On January 17 1981, leading ska groups The Beat and The Specials played a sold-out concert at Cork’s Arcadia venue.
The gig quickly went down in the annals, with attendees recalling a good-natured stage invasion that culminated with musicians and fans dancing together.
Dave Wakeling, lead singer with The Beat, has rosy memories of the occasion, though for quite particular reasons. By the time the Cork performance came around, the two bands had endured a bruising Irish trek – a blur of broken bottles, fistfights and worse.
“In Cork there were a lot of people singing and dancing. We were very pleased,” recalls Wakeling who brings The Beat back to the city next month to promote a new album, Here We Go Love!.
“It had been an odd tour.”
The Beat and The Specials had started in Belfast, then in the darkest days of the Troubles.
“We were nervous — of course we were,” says Wakeling, from Los Angeles, his home for the past 30 years. “That afternoon two sets of skinheads came in. Clearly different sets because they wore different uniforms.
"They told us they were ever so pleased we’d come to Belfast as a lot of people weren’t.
"They appreciated it so much that one set of them would stay downstairs and the other up on the balcony, so there was no fighting.”
He remembers heaving a huge sigh of relief. “It was fantastic until the encore. You look up and there is a line of people standing on the balcony pissing over the edge.”
Scarier was to follow south of the border.
“We were driving to Dublin and everyone was bright and cheery. ‘Oh it will be dead easy now’. It wasn’t. We played the Stardust, which burned down about 10 days later. Lots of skinheads got up on stage while The Specials were playing and a fight broke out – beer was being thrown all over the place.
“The band did a runner and the fight carried over backstage. There was blood on the walls and broken glass on the floor. We noticed all the exits at the back were chained up and padlocked.
"There was no way out. So we went back into the dressing room and put up a sofa against the door until they had finished bottling each other. Later we read about the fire.”
Such drama is unthinkable as the now 62 year-old Wakeling brings The Beat (who tour in the US as the
English Beat) back across the Atlantic (a separate version of The Beat, fronted by Ranking Roger, regularly tours the UK).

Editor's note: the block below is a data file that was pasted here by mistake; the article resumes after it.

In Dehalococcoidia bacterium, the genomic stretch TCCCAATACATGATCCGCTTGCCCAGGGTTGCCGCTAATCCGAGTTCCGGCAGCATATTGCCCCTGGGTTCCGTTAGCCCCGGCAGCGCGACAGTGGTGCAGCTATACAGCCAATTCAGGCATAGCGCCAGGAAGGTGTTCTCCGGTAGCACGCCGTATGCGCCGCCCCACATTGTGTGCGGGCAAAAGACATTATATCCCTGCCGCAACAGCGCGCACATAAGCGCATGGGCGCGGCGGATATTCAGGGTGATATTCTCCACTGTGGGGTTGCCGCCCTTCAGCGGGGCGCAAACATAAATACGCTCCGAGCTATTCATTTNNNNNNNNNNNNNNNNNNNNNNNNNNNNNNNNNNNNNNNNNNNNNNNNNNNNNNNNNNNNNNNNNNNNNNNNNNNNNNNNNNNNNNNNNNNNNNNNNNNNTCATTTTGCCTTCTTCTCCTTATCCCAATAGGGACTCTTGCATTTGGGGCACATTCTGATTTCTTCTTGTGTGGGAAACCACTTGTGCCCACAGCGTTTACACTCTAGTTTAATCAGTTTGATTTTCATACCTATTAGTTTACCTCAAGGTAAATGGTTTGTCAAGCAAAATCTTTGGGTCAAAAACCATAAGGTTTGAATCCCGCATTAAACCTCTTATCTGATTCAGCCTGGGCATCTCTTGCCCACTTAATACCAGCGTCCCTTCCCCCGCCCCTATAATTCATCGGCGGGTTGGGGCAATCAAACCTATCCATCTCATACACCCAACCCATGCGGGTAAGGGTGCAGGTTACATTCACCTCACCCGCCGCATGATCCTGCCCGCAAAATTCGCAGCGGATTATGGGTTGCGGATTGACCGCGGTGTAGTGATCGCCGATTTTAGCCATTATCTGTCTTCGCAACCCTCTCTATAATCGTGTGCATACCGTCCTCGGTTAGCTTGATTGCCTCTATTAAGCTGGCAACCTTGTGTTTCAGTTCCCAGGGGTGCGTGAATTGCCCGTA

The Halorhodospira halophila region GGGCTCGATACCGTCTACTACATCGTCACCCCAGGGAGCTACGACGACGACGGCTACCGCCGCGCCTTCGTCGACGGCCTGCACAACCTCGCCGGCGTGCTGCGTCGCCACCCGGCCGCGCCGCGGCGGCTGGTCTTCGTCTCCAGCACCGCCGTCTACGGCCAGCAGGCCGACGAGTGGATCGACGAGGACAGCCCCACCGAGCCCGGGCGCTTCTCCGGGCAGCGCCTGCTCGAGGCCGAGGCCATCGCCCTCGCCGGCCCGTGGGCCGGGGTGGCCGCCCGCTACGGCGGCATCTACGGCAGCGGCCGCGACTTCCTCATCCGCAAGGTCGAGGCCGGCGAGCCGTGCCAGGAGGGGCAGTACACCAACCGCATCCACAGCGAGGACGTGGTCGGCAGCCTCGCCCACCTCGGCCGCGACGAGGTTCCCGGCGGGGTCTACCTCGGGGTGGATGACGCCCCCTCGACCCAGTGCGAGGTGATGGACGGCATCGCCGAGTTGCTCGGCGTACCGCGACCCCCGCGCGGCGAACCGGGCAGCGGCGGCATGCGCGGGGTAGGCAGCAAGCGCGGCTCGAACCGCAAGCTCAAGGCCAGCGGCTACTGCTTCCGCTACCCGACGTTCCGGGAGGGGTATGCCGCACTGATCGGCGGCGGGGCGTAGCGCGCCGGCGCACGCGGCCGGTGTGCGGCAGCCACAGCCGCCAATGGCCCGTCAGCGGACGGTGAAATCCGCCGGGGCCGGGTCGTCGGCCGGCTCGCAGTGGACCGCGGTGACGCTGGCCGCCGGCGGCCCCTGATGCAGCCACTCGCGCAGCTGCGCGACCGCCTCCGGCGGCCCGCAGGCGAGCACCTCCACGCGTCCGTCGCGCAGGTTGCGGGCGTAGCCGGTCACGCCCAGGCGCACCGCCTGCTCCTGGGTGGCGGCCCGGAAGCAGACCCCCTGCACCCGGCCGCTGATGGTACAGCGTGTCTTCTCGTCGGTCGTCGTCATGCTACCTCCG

He’s promoting the new album — a sparkling reminder of his way around a pop song — though he expects the classic material to resonate just as strongly.
How strange, he reflects, that the circumstances in which The Beat emerged — a late 1970s Birmingham in the grip of racial tensions and devastated by unemployment —should feel so relevant today.
Once again, politics is divisive, young people feel abandoned, an air of hopelessness hangs low and all- pervading.
“We’ve been shocked — some of the stuff we were singing about on Beat records back in the day… it seems to have come back again,” says Wakeling.
"That’s how it felt at the end of the Seventies and into the Eighties. Everybody was on the edge and there was no work.”
The Beat’s music was claustrophobic and naggingly bleak — a sensibility that held a mirror up to a world in the throes of the Cold War and to a Britain about to segue from the three day week to the torched-earth capitalism of the Thatcher years.
There was an exception however —Wakeling’s sweet pop song ‘Save it For Later’, which has gone on to have an afterlife as a radio staple (Pete Townshend of The Who ranks it as his favourite ever track). Wakeling had to fight hard to record ‘Save It For Later’, which was deemed to lightweight by bandmate David Steele.
“That song was considered ‘old wave’ for the late Seventies,” Wakeling says.
“I thought, ‘Well it could probably have worked there — there were a lot of slower ones on that one’.”
As they started on their third LP, their A&R man intervened: the song was a sure-fire hit and The Beat needed to record it.
In the face of opposition from his band-mates Wakeling did just that. It became a huge smash – and a big earner to boot.
“The last time we checked, it’s not only the song of ours that has been covered the most. It has earned about a third of all of the publishing earnings.
"It made sure I got a bit extra for that. We were socialists who shared everything. But I had fought for that song so I thought, ‘well I’m getting half of that then’. It stood me in good stead.”
The Beat play The Venue, Hanover St, Cork, on Wednesday, Sept 5; and the Button Factory in Dublin on Sept 6.
Tears of A Clown
The Beat were known for their enterprising cover versions and their tilt at the 1970 Hank Cosby, Smokey Robinson, and Stevie Wonder staple brought them their first hit in the UK.
Mirror In The Bathroom
This dark, brooding single from the band’s 1980 debut album, I Just Can’t Stop It, reached number number four in the UK charts.
Stand Down Margaret
Self-proclaimed socialists, The Beat were never afraid to get political – never more so than this 1982 anti-Thatcher track. “I see no joy, I see only sorrow, I see no chance of your bright new tomorrow… so stand down Margaret.”
Save It For Later
A song about growing up, it has appeared in movies such as Kingpin, Hot Tub Time Machine and, most recently, Spider-Man: Homecoming.
Can’t Get Used To Losing You
The song was a first a hit for Andy Williams in 1963. The Beat recorded it for their debut album, but didn’t get around to putting it out as a single until they announced they were breaking up three years later.